Galasso plans to work on her EP alongside her co-worker, producer and longtime friend, Matt Nozetz. The two began working together in 2019, when Nozetz produced The Record Breaker’s song “In My Car”. Since then, he has been the engineer and producer that Galasso turns to for all of her music, including “Ruin a Party”. “I am not letting him go,” Galasso said. 

Nozetz said he has a strong understanding of who Galasso is as an artist because of their history. He has had a front row seat in witnessing how she evolved over time, and the influences that have led her to the sound and image she is creating today. He has specifically noticed major changes in her songwriting over the last two years, with her lyrics becoming more vulnerable. This, he said, is especially evident in “Ruin a Party.”

“It’s definitely a much more personal song. There’s a lot of the ‘I’ perspective,” Nozetz said. “It really feels like the lyrics are giving you a window into her head and her feelings.”

While her lyrics have always been intentional, Galasso admitted that in the past, her songs were rarely ever about her. “From when I started writing songs at eleven or twelve, to when I was twenty—when the pandemic started—I did not write songs about my real life,” Galasso said. “I know that’s the thing songwriters do… put their life into it, their emotions and their feelings. But I did not do that. I was scared of doing that. I didn’t believe I had anything to say.” 

Instead, Galasso mainly drew inspiration from books and tv shows that she liked at the time. As a self-proclaimed fangirl, her wellspring of ideas hardly ran dry. “I was a fangirl at heart. I still am, but I was insane back then,” she said. In fact, the first single she ever wrote and released with The Record Breakers, “Falling Back,” was inspired by John Green’s “The Fault in Our Stars.”

In some ways, her love for literature has also influenced her new approach to songwriting. As a third year English literature student at Concordia University, Galasso has been introduced to a decent amount of poetry throughout her degree. Thus, in true creative fashion, during the pandemic—when the world felt bleak and there was nowhere to go—she turned to poetry for comfort. “When 2020 came around, and everything was garbage, I started reading more poetry, which was a big change for me,” Galasso said. “I realized I can make songs more personal, but also more poetic and interesting too.”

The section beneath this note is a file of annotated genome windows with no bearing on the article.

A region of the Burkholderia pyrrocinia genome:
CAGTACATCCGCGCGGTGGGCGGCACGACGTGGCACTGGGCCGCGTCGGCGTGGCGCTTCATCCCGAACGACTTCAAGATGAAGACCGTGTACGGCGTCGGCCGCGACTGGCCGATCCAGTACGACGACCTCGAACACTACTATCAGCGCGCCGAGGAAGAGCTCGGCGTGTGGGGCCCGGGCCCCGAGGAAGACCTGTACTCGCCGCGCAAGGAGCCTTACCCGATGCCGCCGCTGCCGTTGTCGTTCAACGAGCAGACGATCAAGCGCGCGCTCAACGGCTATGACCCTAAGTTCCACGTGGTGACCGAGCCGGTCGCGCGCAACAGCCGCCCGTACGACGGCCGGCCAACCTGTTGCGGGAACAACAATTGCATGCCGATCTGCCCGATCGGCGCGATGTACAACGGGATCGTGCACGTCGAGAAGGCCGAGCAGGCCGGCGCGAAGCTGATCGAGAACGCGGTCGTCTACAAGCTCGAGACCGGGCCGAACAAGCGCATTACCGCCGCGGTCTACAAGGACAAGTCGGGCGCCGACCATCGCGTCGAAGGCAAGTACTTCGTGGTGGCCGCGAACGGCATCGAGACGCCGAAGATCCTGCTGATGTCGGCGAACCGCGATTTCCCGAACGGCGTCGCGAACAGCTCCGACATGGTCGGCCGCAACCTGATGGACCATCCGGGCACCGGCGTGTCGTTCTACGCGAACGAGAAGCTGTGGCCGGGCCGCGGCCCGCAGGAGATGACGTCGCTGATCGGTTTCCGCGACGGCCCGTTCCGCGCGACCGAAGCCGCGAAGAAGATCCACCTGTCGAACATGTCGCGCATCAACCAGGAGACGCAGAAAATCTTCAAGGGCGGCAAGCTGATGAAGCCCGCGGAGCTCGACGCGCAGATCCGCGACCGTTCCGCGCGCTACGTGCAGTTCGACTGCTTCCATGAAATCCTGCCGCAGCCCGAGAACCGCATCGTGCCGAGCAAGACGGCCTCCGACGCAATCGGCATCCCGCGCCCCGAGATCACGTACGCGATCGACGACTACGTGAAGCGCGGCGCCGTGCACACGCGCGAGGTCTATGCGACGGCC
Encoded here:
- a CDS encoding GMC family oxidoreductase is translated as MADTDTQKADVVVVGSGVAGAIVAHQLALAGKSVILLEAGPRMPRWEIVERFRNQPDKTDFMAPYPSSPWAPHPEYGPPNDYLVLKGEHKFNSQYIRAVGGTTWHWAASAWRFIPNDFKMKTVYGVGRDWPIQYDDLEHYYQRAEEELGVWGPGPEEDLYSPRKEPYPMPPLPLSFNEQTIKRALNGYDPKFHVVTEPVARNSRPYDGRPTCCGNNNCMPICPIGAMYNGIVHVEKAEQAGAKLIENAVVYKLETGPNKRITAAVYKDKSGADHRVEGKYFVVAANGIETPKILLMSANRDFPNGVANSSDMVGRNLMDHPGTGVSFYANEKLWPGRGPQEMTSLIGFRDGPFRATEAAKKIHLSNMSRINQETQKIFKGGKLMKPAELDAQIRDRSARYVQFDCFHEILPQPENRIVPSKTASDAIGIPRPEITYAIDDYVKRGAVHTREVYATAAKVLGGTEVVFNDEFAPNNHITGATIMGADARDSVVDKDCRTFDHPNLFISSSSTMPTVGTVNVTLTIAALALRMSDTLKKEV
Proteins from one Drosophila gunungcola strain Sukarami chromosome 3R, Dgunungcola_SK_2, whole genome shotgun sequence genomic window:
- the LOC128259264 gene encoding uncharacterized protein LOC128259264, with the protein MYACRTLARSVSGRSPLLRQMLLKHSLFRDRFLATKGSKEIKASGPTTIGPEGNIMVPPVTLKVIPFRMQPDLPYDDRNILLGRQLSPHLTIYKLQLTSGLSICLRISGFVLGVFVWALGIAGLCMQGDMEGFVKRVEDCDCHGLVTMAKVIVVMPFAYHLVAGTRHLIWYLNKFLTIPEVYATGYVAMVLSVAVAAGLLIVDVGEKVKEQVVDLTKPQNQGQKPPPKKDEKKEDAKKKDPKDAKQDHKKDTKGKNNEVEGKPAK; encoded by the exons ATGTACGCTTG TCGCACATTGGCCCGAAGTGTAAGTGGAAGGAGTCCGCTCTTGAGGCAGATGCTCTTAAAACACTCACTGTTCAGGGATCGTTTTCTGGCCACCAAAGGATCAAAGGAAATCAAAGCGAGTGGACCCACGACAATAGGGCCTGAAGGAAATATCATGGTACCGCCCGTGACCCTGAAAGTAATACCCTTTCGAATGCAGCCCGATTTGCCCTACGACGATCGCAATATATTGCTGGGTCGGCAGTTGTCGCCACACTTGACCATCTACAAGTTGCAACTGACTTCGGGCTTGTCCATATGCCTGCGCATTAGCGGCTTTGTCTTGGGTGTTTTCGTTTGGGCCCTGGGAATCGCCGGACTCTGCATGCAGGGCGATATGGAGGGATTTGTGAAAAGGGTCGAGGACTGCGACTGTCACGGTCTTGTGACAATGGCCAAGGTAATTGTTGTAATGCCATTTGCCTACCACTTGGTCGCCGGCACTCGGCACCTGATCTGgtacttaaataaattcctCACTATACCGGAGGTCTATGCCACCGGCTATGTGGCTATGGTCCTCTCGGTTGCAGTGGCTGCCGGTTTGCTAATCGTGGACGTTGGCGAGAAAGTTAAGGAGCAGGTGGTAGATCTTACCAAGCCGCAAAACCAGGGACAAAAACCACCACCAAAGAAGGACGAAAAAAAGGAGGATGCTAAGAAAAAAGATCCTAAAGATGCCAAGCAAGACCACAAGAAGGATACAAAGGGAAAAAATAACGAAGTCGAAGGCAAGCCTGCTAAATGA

Above all else though, Galasso attributes this shift in her writing to the privacy and loneliness of the pandemic. In many ways, the isolation and solitude were a catalyst for her songwriting, and she was finally able to use her own feelings and life experience as inspiration. “It really helped me figure out how to do it. I realized that people might not ever hear this because of covid, so I’ll just write whatever. I find that since then, my songwriting has been so much better and finally personal,” Galasso said “I felt like I was finally a ‘real’ artist.”

Galasso hopes that the EP’s stripped-back style will help convey this. “We’re definitely taking a more personal approach, so to speak,” said Nozetz, “putting Bella’s voice more in the spotlight as a singer-songwriter. We’re looking at a more intimate style of songs that will paint the image of who Bella is.”

While the lyrics of Galasso’s new songs are now influenced by her life, Nozetz said that her songs never lacked intention. 

“She gave me this phrase that I use with other vocalists called ‘singing with intention’ and she brings that to every single session that I’ve recorded with her,” Nozetz said. “Every line she writes has intention. And she put that idea in my head. That every line needs meaning.”

 “Ruin a Party” can be streamed on Bella Galasso’s Spotify.

This article originally appeared in Volume 43, Issue 8, published December 6, 2022.